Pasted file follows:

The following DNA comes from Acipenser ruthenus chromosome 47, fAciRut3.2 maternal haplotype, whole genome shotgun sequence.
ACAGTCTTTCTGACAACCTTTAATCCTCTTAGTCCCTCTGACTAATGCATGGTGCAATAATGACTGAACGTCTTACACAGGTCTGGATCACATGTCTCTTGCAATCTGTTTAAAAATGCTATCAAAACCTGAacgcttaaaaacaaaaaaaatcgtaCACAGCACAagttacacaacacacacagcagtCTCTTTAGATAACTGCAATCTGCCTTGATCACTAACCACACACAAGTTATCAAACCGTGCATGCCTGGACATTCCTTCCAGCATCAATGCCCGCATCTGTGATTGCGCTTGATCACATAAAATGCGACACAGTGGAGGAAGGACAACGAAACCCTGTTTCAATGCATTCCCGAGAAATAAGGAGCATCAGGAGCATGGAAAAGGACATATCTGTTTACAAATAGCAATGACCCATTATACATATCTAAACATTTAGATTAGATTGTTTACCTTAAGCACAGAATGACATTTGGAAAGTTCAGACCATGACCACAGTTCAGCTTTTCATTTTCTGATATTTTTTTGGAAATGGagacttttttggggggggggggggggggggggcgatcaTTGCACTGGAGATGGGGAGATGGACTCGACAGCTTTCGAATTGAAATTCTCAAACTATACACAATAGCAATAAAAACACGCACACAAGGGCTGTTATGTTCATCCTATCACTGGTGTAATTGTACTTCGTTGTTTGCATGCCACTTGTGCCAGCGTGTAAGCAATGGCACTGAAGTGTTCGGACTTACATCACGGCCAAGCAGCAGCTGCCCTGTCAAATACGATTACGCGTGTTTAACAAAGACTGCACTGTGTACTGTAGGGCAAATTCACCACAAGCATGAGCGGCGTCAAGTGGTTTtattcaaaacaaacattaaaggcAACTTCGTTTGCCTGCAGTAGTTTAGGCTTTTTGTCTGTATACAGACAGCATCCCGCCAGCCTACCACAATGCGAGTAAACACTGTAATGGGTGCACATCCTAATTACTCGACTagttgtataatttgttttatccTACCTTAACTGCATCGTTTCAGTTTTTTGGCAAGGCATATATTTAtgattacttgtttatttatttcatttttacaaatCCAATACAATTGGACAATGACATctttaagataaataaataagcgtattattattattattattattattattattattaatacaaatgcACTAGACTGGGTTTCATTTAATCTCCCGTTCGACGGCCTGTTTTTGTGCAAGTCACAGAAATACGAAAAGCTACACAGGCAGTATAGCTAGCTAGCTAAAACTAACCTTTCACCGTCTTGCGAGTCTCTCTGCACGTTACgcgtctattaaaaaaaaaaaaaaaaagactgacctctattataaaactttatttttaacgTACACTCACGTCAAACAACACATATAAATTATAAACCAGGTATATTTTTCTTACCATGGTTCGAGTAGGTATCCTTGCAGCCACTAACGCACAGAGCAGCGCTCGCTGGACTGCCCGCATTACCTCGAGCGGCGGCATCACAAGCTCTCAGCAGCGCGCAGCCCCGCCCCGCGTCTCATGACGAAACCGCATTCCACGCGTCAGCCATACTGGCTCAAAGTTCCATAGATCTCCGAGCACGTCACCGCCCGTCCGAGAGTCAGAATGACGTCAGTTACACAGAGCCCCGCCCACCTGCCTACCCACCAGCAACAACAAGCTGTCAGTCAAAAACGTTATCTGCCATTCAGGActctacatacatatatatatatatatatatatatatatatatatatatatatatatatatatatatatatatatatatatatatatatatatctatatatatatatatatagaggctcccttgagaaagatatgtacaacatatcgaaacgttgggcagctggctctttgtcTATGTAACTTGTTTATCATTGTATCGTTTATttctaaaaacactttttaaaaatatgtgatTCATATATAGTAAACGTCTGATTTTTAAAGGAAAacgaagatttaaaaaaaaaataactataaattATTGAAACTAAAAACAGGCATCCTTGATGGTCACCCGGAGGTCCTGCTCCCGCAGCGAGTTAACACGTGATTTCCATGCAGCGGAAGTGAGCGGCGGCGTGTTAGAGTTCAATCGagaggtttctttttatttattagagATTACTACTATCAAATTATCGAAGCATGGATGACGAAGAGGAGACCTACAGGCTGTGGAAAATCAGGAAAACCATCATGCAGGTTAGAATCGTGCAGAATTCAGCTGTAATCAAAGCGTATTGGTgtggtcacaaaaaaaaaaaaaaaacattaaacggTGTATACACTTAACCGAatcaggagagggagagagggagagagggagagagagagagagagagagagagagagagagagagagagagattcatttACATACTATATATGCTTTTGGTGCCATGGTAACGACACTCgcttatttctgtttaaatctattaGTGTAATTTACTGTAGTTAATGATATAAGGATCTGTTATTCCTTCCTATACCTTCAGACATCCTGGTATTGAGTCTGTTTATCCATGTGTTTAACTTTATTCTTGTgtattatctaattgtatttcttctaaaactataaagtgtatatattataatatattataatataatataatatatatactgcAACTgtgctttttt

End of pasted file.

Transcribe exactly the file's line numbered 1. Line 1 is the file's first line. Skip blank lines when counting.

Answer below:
The following DNA comes from Acipenser ruthenus chromosome 47, fAciRut3.2 maternal haplotype, whole genome shotgun sequence.